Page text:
The triumphant Serb commander strode among Srebrenica’s captured population Wednesday, patting one boy on the head, as his rebels herded terrified Muslims aboard buses for deportation.
Relishing the latest U.N. humiliation, Gen. Ratko Mladic arrived on the heels of his infantry after they seized the main peacekeeper camp that once protected the civilians of the U.N.-declared “safe area” around Srebrenica.
The Serbs took charge of 40,000 hungry and desperate refugees from Srebrenica who sought refuge at the camp just north of the town, in Potocari. They herded women, children and the elderly aboard buses and trucks, separating them from all men over 16, who were held for interrogation.
The Serb rebels requested fuel for the convoys to territory held by the Muslim-led government, but a U.N. official said that would be denied.
“We are not going to assist this in any way,” said Kris Janowski, a spokesman for the U.N. High Commissioner for Refugees. “This pure ‘ethnic cleansing,’ we cannot involve ourselves in this.”
A main purpose of the U.N. presence in Bosnia was to prevent combatants from persecuting and deporting civilians of other ethnicities. Muslim, Croat and Serb combatants have all been accused of such “ethnic cleansing” and other atrocities, but Serbs have by far received the most blame.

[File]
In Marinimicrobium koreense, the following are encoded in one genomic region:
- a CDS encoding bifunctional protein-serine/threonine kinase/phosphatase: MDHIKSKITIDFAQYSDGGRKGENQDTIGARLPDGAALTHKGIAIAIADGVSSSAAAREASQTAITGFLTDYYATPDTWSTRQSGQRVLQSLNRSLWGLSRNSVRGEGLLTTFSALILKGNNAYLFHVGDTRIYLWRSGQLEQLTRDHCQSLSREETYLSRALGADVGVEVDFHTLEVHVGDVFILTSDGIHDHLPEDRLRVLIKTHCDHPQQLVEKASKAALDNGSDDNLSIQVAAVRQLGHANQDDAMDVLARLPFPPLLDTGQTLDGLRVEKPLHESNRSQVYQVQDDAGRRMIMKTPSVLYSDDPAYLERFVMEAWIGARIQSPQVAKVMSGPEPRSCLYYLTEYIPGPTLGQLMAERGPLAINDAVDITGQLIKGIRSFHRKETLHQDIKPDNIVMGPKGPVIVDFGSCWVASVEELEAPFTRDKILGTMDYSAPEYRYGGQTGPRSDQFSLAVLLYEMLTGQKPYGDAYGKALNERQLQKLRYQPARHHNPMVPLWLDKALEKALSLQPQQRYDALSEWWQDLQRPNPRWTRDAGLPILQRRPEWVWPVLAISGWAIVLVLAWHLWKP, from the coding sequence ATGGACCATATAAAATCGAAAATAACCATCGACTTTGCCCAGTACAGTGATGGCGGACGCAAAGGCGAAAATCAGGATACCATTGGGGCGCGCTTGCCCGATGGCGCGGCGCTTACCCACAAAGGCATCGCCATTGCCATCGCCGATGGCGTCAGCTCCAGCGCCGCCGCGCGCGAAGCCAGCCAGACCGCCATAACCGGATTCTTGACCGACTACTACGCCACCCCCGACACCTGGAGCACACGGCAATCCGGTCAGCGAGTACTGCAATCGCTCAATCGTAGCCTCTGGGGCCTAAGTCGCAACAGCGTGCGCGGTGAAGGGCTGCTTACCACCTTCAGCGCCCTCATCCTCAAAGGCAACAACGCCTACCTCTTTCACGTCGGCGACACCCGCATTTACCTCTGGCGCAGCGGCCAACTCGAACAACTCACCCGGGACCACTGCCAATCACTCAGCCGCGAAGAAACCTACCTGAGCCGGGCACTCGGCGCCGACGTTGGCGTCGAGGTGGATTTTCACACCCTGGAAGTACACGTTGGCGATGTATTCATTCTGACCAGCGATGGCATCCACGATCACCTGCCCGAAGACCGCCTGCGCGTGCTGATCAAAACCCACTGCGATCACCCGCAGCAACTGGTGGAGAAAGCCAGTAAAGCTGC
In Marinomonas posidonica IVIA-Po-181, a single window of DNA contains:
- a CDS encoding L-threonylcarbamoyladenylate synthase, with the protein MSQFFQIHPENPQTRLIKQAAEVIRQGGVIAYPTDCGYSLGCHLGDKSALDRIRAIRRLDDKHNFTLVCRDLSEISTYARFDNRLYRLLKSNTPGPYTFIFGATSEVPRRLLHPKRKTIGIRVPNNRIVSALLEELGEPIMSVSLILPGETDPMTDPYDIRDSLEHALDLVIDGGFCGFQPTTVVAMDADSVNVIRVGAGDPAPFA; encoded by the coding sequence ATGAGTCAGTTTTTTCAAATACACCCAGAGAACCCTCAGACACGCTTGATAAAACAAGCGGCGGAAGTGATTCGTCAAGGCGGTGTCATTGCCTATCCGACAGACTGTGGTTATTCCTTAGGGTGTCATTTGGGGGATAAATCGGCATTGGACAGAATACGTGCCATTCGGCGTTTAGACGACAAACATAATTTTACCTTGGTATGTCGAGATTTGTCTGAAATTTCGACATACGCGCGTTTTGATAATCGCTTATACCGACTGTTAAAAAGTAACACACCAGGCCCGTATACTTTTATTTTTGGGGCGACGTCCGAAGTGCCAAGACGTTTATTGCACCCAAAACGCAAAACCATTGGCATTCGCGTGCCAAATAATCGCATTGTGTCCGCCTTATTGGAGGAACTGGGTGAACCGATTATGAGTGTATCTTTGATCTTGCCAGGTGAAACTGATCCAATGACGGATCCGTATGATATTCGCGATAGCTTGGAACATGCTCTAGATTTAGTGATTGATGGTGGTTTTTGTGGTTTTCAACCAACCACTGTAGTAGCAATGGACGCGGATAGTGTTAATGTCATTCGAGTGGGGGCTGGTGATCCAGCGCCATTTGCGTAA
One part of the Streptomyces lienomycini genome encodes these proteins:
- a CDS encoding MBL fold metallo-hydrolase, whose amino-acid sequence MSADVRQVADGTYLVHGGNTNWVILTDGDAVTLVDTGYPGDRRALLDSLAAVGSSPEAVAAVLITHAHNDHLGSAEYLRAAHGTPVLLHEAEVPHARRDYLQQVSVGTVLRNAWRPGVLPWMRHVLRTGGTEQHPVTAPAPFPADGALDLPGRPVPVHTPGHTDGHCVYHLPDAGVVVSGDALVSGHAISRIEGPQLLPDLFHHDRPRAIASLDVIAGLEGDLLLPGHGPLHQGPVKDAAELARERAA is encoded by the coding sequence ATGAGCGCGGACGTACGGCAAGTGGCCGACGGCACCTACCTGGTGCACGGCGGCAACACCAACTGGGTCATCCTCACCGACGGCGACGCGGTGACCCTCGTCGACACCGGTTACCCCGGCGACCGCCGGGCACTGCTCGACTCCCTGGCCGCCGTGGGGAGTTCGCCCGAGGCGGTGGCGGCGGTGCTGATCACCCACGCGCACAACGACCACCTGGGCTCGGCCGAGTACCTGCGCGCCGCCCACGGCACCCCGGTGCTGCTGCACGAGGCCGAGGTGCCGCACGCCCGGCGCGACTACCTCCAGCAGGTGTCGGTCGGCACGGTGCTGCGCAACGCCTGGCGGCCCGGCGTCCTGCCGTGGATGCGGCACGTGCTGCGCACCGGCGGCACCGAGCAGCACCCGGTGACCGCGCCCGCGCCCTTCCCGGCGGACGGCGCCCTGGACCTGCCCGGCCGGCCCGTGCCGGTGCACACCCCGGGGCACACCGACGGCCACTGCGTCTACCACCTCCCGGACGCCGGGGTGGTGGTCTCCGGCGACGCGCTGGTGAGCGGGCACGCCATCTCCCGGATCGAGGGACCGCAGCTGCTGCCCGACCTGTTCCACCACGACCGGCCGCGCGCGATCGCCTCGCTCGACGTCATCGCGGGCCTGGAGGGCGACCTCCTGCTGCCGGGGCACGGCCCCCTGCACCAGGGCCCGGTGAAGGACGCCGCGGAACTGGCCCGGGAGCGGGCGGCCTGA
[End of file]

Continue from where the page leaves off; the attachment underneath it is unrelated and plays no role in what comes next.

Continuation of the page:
More than 1,500 Srebrenica refugees arrived late Wednesday night at a U.N. air base east of governmentheld Tuzla. Another 1,500 were expected during the night.
In Tuzla, refugee Zena Hasanovic, 24, said she saw Serb soldiers kill a woman and a 10-year-old boy, but that another rebel soldier had given her the only food she had in two days - a bar of chocolate.
The Dutch U.N. troops charged with protecting the civilians could do little to help them. A Serb tank stood at the gate to the Potocari camp, and mortars and rocket launchers were aimed at the refugees, who waited in the 88-degree heat.